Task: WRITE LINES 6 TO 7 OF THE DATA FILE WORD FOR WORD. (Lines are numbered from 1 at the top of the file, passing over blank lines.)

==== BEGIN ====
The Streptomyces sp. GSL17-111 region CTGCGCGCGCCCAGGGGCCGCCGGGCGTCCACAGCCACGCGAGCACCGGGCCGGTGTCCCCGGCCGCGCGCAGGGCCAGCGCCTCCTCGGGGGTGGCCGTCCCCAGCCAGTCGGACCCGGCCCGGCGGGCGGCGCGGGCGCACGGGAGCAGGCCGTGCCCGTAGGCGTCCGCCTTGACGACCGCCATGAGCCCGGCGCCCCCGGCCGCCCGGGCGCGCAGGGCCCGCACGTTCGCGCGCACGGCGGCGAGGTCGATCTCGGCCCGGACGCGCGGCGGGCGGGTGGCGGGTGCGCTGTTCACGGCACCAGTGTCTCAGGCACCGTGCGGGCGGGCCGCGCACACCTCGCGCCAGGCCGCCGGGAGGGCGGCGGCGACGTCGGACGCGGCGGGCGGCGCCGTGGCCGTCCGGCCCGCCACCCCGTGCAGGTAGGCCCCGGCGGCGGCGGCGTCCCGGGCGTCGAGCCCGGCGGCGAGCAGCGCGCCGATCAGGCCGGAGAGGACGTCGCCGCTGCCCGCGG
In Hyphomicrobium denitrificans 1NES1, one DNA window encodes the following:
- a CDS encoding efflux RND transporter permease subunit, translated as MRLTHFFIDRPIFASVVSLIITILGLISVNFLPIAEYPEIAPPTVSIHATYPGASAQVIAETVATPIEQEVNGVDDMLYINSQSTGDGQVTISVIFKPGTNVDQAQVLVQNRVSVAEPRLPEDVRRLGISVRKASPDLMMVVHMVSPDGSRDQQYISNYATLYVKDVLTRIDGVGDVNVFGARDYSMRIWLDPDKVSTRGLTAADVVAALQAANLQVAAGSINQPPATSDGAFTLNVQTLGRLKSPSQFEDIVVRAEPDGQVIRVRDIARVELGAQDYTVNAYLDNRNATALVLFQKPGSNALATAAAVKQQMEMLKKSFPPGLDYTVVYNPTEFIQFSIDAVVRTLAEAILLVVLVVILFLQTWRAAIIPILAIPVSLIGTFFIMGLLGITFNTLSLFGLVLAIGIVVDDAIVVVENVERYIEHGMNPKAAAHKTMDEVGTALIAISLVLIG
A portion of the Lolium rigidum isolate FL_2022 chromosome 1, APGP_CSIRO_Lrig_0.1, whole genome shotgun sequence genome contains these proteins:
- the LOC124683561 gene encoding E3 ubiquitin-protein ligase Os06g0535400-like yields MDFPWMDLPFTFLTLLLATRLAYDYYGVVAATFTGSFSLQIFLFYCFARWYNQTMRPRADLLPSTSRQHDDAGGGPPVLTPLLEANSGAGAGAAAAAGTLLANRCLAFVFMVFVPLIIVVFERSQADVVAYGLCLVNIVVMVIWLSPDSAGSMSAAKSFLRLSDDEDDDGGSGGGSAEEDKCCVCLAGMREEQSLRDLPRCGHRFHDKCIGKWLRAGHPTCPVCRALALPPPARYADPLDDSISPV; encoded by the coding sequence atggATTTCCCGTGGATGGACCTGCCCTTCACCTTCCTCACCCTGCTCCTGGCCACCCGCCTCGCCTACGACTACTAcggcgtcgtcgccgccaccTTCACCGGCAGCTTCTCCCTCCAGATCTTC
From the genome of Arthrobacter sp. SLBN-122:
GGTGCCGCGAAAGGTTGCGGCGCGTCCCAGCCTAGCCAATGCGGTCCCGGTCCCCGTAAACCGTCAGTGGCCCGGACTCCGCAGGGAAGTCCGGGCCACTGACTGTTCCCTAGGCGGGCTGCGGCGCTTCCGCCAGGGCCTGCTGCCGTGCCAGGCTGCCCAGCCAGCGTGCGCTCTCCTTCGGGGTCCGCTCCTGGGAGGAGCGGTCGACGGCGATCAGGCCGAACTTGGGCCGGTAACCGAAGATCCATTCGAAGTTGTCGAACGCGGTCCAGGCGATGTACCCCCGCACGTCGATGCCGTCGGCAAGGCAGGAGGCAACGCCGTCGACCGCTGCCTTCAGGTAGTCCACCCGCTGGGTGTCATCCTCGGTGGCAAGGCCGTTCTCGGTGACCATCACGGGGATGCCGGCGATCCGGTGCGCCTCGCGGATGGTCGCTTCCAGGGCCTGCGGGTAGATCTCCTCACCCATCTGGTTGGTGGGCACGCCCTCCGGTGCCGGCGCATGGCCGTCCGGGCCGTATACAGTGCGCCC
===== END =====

From the genome of Arthrobacter sp. SLBN-122:
GGTGCCGCGAAAGGTTGCGGCGCGTCCCAGCCTAGCCAATGCGGTCCCGGTCCCCGTAAACCGTCAGTGGCCCGGACTCCGCAGGGAAGTCCGGGCCACTGACTGTTCCCTAGGCGGGCTGCGGCGCTTCCGCCAGGGCCTGCTGCCGTGCCAGGCTGCCCAGCCAGCGTGCGCTCTCCTTCGGGGTCCGCTCCTGGGAGGAGCGGTCGACGGCGATCAGGCCGAACTTGGGCCGGTAACCGAAGATCCATTCGAAGTTGTCGAACGCGGTCCAGGCGATGTACCCCCGCACGTCGATGCCGTCGGCAAGGCAGGAGGCAACGCCGTCGACCGCTGCCTTCAGGTAGTCCACCCGCTGGGTGTCATCCTCGGTGGCAAGGCCGTTCTCGGTGACCATCACGGGGATGCCGGCGATCCGGTGCGCCTCGCGGATGGTCGCTTCCAGGGCCTGCGGGTAGATCTCCTCACCCATCTGGTTGGTGGGCACGCCCTCCGGTGCCGGCGCATGGCCGTCCGGGCCGTATACAGTGCGCCC